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Historians: Cuban missile crisis more compromise than faceoff
HAVANA -- The world stood at the brink of Armageddon for 13 days in October 1962 when President John F. Kennedy drew a symbolic line in the Atlantic and warned of dire consequences if Soviet Premier Nikita Khrushchev dared to cross it.
An American U-2 spy plane flying high over Cuba had snapped aerial photographs of Soviet ballistic missile sites that could launch nuclear warheads with little warning at the United States, just 90 miles away. It was the height of the Cold War, and many people feared nuclear war would annihilate human civilization.
Soviet ships carrying nuclear equipment steamed toward Kennedy's "quarantine" zone around the island, but turned around before reaching the line. "We're eyeball-to-eyeball, and I think the other fellow just blinked," U.S. Secretary of State Dean Rusk famously said, a quote that largely came to be seen as defining the crisis.
In the five decades since the nuclear standoff between Washington and Moscow, much of the long-held conventional wisdom about the missile crisis has been knocked down, including the common belief that Kennedy's bold brinksmanship ruled the day.
On the eve of the 50th anniversary of the Cuban missile crisis, historians now say it was behind-the-scenes compromise rather than a high-stakes game of chicken that resolved the faceoff, that both Washington and Moscow wound up winners and that the crisis lasted far longer than 13 days.
Declassified documents, oral histories and accounts from decision-makers involved in the standoff have turned up new information that scholars say provides lessons for leaders embroiled in contemporary crises such as the one in Syria, where President Bashar Assad has ignored international pleas to stop attacks on civilians in an uprising that has killed more than 32,000 people.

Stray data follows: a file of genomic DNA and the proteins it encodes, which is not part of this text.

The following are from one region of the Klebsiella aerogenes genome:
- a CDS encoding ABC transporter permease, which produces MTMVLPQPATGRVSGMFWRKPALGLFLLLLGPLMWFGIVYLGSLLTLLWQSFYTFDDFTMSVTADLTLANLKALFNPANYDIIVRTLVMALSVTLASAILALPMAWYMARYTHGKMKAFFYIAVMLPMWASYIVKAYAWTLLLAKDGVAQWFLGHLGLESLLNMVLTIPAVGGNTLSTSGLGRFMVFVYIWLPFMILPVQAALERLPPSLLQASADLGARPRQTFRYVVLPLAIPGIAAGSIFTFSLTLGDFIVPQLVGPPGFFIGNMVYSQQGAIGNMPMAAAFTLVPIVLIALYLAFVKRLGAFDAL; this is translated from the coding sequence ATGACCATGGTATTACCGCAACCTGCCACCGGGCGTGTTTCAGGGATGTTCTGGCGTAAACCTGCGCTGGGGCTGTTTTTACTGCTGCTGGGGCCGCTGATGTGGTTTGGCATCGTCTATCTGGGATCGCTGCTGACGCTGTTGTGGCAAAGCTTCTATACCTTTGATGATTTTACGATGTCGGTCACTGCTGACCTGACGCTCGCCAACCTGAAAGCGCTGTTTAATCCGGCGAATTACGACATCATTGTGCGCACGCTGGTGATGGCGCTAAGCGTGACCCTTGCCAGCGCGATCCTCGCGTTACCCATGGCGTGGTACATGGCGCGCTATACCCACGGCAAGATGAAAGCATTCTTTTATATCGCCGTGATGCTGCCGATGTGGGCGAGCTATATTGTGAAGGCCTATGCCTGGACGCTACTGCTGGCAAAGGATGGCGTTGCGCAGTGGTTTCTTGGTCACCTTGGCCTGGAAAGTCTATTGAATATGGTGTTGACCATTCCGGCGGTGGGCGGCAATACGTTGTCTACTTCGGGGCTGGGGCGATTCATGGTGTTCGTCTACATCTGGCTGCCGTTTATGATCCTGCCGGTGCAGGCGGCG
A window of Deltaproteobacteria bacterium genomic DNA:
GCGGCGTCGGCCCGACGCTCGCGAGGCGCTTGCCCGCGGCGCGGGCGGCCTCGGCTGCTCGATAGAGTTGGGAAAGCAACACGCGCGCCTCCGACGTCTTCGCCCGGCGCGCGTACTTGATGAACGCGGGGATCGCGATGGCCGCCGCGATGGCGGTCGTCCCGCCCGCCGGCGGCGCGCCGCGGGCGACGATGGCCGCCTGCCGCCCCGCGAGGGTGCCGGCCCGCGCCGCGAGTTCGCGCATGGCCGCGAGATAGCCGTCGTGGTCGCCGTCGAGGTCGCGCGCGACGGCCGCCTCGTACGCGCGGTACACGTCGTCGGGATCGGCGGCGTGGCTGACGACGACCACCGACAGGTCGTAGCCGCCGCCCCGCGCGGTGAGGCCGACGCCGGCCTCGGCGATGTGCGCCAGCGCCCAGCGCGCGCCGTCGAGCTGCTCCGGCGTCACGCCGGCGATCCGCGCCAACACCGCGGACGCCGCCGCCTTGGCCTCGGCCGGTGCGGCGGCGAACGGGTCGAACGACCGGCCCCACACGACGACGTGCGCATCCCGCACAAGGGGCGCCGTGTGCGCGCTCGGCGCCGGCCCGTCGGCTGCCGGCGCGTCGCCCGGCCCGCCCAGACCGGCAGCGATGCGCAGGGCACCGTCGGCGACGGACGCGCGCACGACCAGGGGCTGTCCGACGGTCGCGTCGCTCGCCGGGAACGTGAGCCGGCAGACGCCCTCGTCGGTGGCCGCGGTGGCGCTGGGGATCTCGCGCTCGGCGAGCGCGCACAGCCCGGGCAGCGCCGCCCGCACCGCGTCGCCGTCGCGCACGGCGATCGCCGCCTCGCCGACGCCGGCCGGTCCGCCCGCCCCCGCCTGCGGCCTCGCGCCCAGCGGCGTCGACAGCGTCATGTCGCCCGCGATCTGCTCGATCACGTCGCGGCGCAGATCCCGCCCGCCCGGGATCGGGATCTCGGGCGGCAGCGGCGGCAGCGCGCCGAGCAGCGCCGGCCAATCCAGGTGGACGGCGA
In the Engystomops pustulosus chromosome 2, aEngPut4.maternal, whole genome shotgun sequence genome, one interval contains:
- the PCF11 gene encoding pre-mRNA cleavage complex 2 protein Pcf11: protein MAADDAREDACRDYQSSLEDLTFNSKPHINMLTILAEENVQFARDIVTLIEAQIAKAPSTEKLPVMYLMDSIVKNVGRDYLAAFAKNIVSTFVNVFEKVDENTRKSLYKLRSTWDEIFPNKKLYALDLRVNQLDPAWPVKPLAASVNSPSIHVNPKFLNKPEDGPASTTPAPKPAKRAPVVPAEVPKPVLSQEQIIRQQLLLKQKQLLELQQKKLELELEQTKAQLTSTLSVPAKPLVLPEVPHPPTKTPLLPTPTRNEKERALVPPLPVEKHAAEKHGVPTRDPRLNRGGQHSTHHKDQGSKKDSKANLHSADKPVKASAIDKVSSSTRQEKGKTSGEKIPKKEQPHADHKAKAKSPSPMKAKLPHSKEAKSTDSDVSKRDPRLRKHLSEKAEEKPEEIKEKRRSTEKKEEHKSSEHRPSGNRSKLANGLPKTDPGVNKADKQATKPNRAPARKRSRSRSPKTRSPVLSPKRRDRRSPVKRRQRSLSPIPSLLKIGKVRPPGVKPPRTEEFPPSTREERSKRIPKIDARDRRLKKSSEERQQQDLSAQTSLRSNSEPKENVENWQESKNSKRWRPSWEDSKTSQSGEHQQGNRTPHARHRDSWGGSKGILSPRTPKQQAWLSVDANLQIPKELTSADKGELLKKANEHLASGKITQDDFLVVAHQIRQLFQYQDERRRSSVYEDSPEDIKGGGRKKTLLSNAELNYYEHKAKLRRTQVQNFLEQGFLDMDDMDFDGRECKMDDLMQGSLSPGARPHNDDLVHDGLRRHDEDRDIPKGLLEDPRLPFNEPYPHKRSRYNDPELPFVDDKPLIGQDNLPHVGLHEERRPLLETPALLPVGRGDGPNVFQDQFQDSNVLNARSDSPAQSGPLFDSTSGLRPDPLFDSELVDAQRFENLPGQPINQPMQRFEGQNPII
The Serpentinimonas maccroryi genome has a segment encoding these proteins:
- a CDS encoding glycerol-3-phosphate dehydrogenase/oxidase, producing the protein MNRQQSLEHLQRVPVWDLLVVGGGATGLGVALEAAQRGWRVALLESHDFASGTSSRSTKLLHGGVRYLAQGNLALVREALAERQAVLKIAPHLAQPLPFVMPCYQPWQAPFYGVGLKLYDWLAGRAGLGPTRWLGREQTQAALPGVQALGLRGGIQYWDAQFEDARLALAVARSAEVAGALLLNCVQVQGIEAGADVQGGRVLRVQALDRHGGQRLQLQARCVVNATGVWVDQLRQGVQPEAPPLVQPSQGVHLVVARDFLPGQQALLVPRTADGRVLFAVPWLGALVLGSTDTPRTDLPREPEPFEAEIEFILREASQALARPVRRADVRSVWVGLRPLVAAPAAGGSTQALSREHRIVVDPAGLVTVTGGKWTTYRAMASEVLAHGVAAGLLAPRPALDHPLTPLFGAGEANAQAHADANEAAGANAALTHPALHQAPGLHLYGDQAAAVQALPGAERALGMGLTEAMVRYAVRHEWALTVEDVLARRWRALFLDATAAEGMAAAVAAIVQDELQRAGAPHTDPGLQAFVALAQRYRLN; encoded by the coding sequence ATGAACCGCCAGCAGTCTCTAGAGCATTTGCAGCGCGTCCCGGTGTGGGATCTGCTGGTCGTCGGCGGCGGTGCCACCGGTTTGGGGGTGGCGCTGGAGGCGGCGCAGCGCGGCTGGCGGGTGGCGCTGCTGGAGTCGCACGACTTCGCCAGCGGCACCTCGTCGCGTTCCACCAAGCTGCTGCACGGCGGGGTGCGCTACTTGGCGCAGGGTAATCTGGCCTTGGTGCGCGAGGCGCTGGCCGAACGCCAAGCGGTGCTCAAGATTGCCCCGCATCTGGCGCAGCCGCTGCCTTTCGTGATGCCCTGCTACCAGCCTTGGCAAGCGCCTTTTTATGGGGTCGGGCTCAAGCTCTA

Another modern standoff is over Iran, which the West accuses of pursuing a nuclear weapons program. In a recent U.N. speech, Israeli Prime Minister Benjamin Netanyahu drew a red line on a cartoon bomb to illustrate that a nuclear Tehran would not be tolerated.
"Take Iran, which I have called a Cuban Missile Crisis in slow motion," said Graham Allison, author of the groundbreaking study of governmental decision-making "Essence of Decision: Explaining the Cuban Missile Crisis."
"This same process is looming on the current trajectory, inexorably, toward a confrontation at which an American president is going to have to choose between attacking Iran to prevent it becoming a nuclear weapons state or acquiescing and then confronting a nuclear weapons state," Allison said.
CONVENTIONAL WISDOM: The crisis was a triumph of U.S. brinkmanship.
REALITY: Historians say the resolution of the standoff was really a triumph of backdoor diplomacy.
Kennedy resisted pressure from aides advising that he cede nothing to Moscow and even consider a preemptive strike. He instead engaged in intense behind-the-scenes diplomacy with the Soviets, other countries and the U.N. secretary-general.
Attorney General Robert F. Kennedy met secretly with the Soviet ambassador on Oct. 27 and conveyed an olive branch from his brother: Washington would publicly reject any invasion of Cuba, and Khrushchev would withdraw the missiles from the island. The real sweetener was that Kennedy would withdraw Jupiter nuclear missiles from U.S. installations in Turkey, near the Soviet border. It was a secret pledge known only to a handful of presidential advisers that did not emerge until years later.
"As the historical record has expanded, the image of the resolute president has given way to the resolution president," Cuba analyst Peter Kornbluh wrote in an article in the November issue of Cigar Aficionado, an advance copy of which was made available to The Associated Press.
Nevertheless, the brinkmanship myth persists, with President George W. Bush in 2002 citing the missile crisis as a historical lesson in fortitude that justified a preemptive invasion of Iraq.
"The storyline is a lot easier that Kennedy stood steely-resolved, faced Khrushchev down and that's it," said Allison, a professor at Harvard University's John F. Kennedy School of Government and former senior defense adviser to several Democratic and Republican administrations. "If you hang tough enough the other guy will eventually yield -- that is actually the lesson that became part of the popular mythology."
CONVENTIONAL WISDOM: Washington won, and Moscow lost.
REALITY: The United States came out a winner, but so did the Soviet Union.